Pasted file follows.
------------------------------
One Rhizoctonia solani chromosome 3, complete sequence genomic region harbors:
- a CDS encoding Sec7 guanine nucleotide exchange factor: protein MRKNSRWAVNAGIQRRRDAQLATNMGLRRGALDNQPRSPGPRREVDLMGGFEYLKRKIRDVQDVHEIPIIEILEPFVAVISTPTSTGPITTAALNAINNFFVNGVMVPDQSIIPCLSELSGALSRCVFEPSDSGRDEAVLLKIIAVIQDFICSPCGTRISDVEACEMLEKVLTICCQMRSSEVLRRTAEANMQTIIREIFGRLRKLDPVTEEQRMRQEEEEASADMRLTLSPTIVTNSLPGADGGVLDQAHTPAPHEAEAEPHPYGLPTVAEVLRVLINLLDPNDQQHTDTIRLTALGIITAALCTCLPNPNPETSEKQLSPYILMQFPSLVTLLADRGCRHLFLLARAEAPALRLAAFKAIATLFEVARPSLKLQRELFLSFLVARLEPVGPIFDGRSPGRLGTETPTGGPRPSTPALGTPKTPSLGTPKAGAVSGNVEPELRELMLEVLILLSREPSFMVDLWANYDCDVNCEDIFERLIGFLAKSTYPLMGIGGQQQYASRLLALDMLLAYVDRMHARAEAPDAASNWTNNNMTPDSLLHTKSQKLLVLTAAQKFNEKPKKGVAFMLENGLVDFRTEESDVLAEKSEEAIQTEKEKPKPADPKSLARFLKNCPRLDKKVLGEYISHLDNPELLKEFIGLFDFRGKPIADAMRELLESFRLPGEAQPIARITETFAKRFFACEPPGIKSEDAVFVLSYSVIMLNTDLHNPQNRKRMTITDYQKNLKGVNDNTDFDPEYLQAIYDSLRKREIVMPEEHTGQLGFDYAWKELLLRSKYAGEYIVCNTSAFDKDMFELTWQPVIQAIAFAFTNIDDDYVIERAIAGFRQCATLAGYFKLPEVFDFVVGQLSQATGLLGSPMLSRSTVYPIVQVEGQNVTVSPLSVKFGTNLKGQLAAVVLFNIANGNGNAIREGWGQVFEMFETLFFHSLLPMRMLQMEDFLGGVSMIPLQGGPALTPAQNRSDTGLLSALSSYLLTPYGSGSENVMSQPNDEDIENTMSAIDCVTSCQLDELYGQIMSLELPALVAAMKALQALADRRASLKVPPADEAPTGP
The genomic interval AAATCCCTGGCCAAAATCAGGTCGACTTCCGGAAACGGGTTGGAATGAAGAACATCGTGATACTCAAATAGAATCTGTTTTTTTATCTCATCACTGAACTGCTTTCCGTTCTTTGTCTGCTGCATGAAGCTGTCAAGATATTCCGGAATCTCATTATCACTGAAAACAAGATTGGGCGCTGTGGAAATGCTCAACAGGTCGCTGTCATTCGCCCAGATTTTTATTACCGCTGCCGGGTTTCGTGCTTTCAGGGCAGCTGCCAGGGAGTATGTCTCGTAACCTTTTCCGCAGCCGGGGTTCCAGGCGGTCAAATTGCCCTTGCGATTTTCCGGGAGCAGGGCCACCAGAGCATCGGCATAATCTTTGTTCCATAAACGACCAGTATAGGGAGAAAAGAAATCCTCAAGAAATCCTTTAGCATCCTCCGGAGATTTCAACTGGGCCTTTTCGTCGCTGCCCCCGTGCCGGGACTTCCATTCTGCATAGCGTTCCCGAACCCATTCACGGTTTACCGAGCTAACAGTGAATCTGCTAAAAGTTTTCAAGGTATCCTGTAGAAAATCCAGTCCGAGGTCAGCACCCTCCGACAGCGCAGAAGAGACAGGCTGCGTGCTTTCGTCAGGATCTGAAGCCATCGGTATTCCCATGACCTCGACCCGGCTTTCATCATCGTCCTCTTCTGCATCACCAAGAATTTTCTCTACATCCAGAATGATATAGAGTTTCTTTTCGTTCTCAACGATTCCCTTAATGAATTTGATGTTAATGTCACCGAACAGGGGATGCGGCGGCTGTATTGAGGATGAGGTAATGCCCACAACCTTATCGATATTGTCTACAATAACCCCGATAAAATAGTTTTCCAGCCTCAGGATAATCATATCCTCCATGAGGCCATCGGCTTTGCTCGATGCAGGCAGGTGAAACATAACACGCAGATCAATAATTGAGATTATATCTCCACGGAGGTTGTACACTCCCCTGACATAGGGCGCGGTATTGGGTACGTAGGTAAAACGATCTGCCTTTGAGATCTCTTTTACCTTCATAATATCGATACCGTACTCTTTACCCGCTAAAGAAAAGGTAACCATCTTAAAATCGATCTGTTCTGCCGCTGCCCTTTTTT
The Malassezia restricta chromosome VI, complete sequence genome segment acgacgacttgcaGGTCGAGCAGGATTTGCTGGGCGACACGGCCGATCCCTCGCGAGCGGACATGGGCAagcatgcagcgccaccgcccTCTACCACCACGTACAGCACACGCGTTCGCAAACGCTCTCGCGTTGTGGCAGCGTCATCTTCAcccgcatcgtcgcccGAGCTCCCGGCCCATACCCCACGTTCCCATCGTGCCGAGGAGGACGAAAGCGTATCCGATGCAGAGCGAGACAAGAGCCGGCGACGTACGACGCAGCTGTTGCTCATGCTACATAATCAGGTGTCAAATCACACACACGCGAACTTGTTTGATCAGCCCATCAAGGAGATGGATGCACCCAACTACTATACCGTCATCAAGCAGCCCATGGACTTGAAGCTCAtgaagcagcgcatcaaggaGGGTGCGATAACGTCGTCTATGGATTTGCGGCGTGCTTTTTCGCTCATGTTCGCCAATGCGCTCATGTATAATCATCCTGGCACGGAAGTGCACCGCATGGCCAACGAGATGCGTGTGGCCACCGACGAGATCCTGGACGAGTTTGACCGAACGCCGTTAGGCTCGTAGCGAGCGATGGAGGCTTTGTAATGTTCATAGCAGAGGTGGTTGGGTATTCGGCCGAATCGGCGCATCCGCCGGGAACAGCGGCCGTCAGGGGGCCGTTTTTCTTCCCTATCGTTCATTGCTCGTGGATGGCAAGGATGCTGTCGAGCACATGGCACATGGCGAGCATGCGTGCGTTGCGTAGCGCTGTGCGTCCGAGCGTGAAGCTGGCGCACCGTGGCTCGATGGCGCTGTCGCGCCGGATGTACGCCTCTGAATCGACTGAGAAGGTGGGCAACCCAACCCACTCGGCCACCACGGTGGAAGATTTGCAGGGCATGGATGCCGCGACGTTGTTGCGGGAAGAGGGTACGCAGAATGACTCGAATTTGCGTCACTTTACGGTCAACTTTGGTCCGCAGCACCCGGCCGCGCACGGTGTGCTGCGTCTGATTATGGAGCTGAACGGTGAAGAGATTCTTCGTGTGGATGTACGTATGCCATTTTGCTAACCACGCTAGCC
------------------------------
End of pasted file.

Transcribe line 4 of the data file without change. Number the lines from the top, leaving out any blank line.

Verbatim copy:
The Malassezia restricta chromosome VI, complete sequence genome segment acgacgacttgcaGGTCGAGCAGGATTTGCTGGGCGACACGGCCGATCCCTCGCGAGCGGACATGGGCAagcatgcagcgccaccgcccTCTACCACCACGTACAGCACACGCGTTCGCAAACGCTCTCGCGTTGTGGCAGCGTCATCTTCAcccgcatcgtcgcccGAGCTCCCGGCCCATACCCCACGTTCCCATCGTGCCGAGGAGGACGAAAGCGTATCCGATGCAGAGCGAGACAAGAGCCGGCGACGTACGACGCAGCTGTTGCTCATGCTACATAATCAGGTGTCAAATCACACACACGCGAACTTGTTTGATCAGCCCATCAAGGAGATGGATGCACCCAACTACTATACCGTCATCAAGCAGCCCATGGACTTGAAGCTCAtgaagcagcgcatcaaggaGGGTGCGATAACGTCGTCTATGGATTTGCGGCGTGCTTTTTCGCTCATGTTCGCCAATGCGCTCATGTATAATCATCCTGGCACGGAAGTGCACCGCATGGCCAACGAGATGCGTGTGGCCACCGACGAGATCCTGGACGAGTTTGACCGAACGCCGTTAGGCTCGTAGCGAGCGATGGAGGCTTTGTAATGTTCATAGCAGAGGTGGTTGGGTATTCGGCCGAATCGGCGCATCCGCCGGGAACAGCGGCCGTCAGGGGGCCGTTTTTCTTCCCTATCGTTCATTGCTCGTGGATGGCAAGGATGCTGTCGAGCACATGGCACATGGCGAGCATGCGTGCGTTGCGTAGCGCTGTGCGTCCGAGCGTGAAGCTGGCGCACCGTGGCTCGATGGCGCTGTCGCGCCGGATGTACGCCTCTGAATCGACTGAGAAGGTGGGCAACCCAACCCACTCGGCCACCACGGTGGAAGATTTGCAGGGCATGGATGCCGCGACGTTGTTGCGGGAAGAGGGTACGCAGAATGACTCGAATTTGCGTCACTTTACGGTCAACTTTGGTCCGCAGCACCCGGCCGCGCACGGTGTGCTGCGTCTGATTATGGAGCTGAACGGTGAAGAGATTCTTCGTGTGGATGTACGTATGCCATTTTGCTAACCACGCTAGCC